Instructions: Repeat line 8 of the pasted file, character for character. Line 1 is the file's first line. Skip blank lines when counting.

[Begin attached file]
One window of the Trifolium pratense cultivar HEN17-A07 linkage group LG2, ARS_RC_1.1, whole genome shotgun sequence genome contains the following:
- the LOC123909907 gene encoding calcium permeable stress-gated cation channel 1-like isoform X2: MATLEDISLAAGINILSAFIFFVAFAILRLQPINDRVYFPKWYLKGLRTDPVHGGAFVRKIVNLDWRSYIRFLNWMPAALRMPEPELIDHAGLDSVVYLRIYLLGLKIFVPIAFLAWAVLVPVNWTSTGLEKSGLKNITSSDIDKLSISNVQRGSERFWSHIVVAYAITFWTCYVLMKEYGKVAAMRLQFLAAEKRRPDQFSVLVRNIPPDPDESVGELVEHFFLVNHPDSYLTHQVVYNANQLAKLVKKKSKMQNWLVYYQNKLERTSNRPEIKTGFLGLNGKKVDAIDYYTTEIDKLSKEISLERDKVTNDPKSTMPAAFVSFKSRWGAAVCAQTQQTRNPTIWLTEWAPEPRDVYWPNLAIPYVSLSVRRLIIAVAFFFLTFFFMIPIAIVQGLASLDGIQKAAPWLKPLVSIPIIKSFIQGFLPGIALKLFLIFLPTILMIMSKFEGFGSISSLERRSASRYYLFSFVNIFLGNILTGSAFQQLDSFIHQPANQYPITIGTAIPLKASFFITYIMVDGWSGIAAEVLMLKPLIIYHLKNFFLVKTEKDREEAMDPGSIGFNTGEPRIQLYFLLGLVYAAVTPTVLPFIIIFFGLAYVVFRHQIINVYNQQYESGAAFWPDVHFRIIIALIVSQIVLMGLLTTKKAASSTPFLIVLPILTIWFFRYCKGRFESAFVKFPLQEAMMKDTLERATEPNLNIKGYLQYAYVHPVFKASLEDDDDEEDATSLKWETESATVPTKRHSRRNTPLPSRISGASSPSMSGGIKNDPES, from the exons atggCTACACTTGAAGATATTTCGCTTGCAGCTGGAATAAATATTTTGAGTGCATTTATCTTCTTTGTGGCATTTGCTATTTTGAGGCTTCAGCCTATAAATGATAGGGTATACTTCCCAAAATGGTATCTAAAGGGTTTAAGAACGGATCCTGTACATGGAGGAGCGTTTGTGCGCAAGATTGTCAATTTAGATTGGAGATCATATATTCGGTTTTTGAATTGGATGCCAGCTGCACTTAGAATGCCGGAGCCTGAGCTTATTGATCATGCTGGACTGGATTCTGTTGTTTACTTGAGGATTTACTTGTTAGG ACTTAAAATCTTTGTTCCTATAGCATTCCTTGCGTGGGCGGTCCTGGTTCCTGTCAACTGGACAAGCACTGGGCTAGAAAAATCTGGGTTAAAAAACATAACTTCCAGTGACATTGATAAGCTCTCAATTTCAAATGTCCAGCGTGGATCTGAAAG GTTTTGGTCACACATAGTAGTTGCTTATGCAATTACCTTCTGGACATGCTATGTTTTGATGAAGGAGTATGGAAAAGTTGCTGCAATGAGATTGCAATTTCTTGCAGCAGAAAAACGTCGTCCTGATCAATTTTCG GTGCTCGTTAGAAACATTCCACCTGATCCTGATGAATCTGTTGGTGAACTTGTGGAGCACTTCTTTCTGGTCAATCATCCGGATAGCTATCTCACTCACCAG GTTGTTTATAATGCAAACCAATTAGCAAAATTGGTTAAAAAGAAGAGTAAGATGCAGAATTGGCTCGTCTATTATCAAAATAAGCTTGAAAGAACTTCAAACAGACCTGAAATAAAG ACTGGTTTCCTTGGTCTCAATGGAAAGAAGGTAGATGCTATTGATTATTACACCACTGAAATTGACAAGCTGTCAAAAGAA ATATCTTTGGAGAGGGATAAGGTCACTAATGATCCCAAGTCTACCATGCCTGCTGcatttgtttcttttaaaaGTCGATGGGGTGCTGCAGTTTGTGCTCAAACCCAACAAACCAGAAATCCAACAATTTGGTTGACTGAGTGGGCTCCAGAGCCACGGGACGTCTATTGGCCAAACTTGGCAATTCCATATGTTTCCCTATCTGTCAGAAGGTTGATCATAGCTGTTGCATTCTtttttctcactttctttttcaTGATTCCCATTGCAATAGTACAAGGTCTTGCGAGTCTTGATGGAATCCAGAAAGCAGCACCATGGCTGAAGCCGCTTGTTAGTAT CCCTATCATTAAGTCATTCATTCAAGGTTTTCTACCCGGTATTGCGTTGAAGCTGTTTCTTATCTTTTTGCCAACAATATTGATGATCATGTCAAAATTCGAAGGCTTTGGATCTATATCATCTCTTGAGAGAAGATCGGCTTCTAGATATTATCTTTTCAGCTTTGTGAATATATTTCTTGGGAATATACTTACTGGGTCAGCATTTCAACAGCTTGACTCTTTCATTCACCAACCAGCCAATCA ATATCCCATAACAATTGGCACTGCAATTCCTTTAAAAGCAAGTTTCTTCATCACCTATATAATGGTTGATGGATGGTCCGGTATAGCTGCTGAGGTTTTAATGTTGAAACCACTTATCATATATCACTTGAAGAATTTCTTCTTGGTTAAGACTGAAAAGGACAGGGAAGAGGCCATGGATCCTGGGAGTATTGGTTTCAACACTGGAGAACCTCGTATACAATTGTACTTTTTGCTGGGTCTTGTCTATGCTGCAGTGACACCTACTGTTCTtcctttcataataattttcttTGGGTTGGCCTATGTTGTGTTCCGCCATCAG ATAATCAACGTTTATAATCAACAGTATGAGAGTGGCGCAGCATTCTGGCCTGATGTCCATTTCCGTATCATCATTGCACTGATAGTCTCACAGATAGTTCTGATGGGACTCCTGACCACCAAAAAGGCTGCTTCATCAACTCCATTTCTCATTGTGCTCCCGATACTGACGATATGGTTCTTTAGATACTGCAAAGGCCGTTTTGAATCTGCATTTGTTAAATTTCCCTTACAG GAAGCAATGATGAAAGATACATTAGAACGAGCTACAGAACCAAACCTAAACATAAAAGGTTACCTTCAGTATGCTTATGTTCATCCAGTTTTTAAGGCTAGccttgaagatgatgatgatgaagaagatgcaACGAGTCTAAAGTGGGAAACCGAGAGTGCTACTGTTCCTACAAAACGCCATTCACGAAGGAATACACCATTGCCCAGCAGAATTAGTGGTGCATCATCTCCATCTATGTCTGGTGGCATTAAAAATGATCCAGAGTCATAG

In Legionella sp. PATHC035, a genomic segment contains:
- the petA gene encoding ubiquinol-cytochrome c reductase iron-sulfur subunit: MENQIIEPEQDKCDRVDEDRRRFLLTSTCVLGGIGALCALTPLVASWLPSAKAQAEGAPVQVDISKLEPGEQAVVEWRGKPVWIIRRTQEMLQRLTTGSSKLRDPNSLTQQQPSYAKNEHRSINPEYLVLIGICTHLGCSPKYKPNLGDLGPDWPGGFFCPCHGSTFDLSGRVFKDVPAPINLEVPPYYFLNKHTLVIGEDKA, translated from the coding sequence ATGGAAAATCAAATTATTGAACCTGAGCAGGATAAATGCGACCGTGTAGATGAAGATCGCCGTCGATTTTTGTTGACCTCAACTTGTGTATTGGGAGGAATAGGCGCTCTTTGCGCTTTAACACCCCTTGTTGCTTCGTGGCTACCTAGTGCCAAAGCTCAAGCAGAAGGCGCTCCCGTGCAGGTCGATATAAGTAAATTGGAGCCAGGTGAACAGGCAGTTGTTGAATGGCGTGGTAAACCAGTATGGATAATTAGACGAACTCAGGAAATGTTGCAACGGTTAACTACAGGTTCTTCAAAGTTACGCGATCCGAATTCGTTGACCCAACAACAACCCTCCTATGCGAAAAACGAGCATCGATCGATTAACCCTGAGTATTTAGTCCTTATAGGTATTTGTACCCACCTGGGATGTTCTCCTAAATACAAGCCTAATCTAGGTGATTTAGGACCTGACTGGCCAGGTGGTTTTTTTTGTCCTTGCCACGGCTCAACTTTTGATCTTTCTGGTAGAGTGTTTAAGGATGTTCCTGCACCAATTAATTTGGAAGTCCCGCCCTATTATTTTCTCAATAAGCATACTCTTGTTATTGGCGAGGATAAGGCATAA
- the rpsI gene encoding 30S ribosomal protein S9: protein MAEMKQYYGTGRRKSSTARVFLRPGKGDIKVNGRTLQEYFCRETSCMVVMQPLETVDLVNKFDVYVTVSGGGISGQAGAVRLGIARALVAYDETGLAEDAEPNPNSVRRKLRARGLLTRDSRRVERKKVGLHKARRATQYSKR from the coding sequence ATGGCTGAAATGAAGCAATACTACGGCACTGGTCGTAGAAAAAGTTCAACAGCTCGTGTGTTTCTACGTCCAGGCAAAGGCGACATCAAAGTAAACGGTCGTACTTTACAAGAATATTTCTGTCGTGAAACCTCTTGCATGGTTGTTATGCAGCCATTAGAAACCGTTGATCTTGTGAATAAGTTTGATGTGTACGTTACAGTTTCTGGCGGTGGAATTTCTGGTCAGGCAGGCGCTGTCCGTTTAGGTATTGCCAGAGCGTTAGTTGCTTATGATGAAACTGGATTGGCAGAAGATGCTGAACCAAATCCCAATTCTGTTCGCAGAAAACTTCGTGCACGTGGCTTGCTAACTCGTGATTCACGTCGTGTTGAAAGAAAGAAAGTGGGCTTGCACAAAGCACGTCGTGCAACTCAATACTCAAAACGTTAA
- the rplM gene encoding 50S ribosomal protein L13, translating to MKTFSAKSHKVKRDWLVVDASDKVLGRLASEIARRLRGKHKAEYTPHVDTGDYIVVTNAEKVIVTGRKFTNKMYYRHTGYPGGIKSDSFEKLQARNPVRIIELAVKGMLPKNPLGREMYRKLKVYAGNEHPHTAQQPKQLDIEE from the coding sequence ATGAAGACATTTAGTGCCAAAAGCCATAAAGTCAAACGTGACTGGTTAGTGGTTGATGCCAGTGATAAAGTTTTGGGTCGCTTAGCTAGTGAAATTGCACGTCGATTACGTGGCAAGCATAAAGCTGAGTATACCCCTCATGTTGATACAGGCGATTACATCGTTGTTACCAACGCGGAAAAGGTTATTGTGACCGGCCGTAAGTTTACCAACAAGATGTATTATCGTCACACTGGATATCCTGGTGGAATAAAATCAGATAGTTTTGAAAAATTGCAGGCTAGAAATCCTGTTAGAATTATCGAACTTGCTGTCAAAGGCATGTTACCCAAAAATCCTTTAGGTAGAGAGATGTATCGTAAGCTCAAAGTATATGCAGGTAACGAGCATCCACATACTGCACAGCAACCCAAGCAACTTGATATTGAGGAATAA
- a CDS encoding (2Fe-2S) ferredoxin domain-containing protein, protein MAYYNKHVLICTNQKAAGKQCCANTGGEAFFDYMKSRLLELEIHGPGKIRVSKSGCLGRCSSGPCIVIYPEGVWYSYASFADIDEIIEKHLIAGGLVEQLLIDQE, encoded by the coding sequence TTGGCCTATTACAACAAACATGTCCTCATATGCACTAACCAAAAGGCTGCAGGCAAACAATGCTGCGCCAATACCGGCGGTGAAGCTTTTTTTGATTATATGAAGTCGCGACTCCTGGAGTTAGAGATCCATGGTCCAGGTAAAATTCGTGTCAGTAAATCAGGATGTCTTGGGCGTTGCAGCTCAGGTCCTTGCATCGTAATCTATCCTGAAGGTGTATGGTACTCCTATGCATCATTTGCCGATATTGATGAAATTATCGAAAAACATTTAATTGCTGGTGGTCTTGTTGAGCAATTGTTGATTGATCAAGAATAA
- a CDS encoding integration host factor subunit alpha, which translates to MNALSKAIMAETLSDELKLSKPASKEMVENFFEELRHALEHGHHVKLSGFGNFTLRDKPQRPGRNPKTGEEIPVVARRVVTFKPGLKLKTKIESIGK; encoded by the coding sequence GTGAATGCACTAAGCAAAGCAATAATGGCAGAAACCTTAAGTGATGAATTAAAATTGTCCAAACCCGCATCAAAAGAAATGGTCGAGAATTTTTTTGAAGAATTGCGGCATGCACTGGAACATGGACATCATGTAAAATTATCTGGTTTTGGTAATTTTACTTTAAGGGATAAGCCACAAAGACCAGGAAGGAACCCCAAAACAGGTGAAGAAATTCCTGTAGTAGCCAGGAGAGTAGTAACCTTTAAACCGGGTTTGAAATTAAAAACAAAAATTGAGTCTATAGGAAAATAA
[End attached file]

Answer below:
- a CDS encoding integration host factor subunit alpha, which translates to MNALSKAIMAETLSDELKLSKPASKEMVENFFEELRHALEHGHHVKLSGFGNFTLRDKPQRPGRNPKTGEEIPVVARRVVTFKPGLKLKTKIESIGK; encoded by the coding sequence GTGAATGCACTAAGCAAAGCAATAATGGCAGAAACCTTAAGTGATGAATTAAAATTGTCCAAACCCGCATCAAAAGAAATGGTCGAGAATTTTTTTGAAGAATTGCGGCATGCACTGGAACATGGACATCATGTAAAATTATCTGGTTTTGGTAATTTTACTTTAAGGGATAAGCCACAAAGACCAGGAAGGAACCCCAAAACAGGTGAAGAAATTCCTGTAGTAGCCAGGAGAGTAGTAACCTTTAAACCGGGTTTGAAATTAAAAACAAAAATTGAGTCTATAGGAAAATAA